Creating a sine curve in Grasshopper involves generating a series of incremental values and using the Expression component to run the sine function on them. You can then use the resulting values to either plot the points or move them in the desired direction. The Interpolate component can then be used to create a smooth curve through them.

In this tutorial, I’ll share the technique I’ve found most useful in over a decade of experience as a computational designer, and guide you through the process step-by-step.

Before we jump into Grasshopper, let’s first cover the basics.

## Understanding the Sine Function

### What is a Sine Function?

The sine function is a fundamental concept in trigonometry that describes the relationship between the sides of a right-angled triangle in relation to one of its angles. In its simplest form, the sine function is written as:

`y=sin(α)`

Here, α (alpha) represents the angle in radians (fractions of π), and sin(α) equals the length of the side of the triangle opposite the angle.

The true elegance of the sine function becomes visible when we plot it on a Cartesian coordinate system. Instead of limiting α to angles within a unit circle, we can extend it to any range of positive and negative numbers. This extension transforms the sine function into a continuous, visually appealing wave-like curve.

When designing with sine curves, the parameter x doesn’t have to be restricted to radians; it can be any real number. This is key — it’s what allows us to generate a sine curve in many different ways inside Grasshopper.

Let’s learn how to create a basic sine curve setup in Grasshopper next!

## Basic Sine Curve Setup in Grasshopper

The basic setup for creating a sine curve in Grasshopper is to generate a series of equally spaced incremental values that represent the x values, and using the sin(x) formula to generate the matching y values to create the wave.

Follow these steps to create a basic sine curve:

### Generate a Series of Numbers

Add a **Series** component to generate a sequence of numbers. This will represent the x-coordinates of your sine curve.

The **Step** **(N) **controls the spacing of the sample points. Choose a small value (e.g., 0.25) to ensure the curve appears smooth.

The **Count** **(C)** will control the number of sample points and thereby the length of the resulting wave.

### Create Points

Use a **Construct Point** component to generate points from the number series. Connect the output of the **Series** component to the **X-coordinate** input of the **Construct Point** component.

This will generate an array of points in the viewport along the x-axis.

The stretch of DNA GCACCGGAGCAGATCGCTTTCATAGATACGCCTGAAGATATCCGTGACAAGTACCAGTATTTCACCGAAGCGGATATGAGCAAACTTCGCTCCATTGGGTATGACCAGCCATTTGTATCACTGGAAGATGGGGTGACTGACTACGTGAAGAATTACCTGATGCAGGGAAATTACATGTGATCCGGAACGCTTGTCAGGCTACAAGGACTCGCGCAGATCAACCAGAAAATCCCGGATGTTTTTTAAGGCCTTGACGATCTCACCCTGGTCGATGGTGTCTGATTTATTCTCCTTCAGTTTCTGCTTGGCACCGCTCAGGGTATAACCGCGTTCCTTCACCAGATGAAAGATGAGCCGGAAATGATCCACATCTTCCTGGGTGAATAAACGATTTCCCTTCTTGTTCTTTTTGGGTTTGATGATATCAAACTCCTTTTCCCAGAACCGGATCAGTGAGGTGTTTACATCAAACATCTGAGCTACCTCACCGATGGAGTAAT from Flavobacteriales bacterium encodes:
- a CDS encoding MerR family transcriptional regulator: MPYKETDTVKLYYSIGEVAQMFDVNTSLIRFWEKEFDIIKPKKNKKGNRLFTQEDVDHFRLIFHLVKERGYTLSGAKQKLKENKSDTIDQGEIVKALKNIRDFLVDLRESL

### Apply the Sine Function

Insert an **Expression** component to apply the sine function to the x-coordinates to create the y-coordinates.

Enter the expression

where x is the output from the **sin(x)****Series** component.

This step will generate the y-coordinates for each value x based on the sine function. Then connect the output to the **Y-coordinate** input of the **Construct Point** component.

The points will now describe the sine wave form!

### Connect the Points with an Interpolated Curve

To create a smooth curve from the points, use the **Interpolate** component.

Connect the output of the **Construct Point** component to the **Vertices** input of the **Interpolate** component.

In this example we’ve created the sine curve using just x and y coordinate values. We’ve also used the *simplest *form of the sine function: sin(x).

Without any additional parameters, the sine function will always return values that range from -1 to 1, as the output above shows. In addition, we can’t control the frequency of the wave.

To use the sine function effectively in our designs, we’ll need more control. Let’s learn how to get that next!

## Controlling the Sine Curve: Amplitude, Shift and Frequency

To use the sine curve to full effect in our designs, we need more control over its shape and trajectory. There are four parameters we can add to the default y = sin(x) function to get more control. Here is the formula:

`y=Asin(Bx+C)+D`

Here’s what each parameter represents:

**A**:**Amplitude**. It controls the height of the wave. Larger values of A make the wave taller, while smaller values make it shorter.**B**:**Frequency.**It controls the frequency of the wave. Larger values of B make the wave cycles more frequent (compress the wave), while smaller values spread out the cycles (stretch the wave).**C**:**Horizontal (Phase) shift.**It controls the horizontal shift of the wave. Positive values of C shift the wave to the left, while negative values shift it to the right.**D**:**Vertical shift.**It controls the vertical displacement of the wave. Positive values of D move the wave up, while negative values move it down.

## Advanced Example: Sine Curve Along a Circle

Let’s learn how to apply the above formula. Here’s our design goal: we have a circle and we want to create a sine curve that neatly connects on its ends, forming a smooth, continuous sine curve.

### Script Setup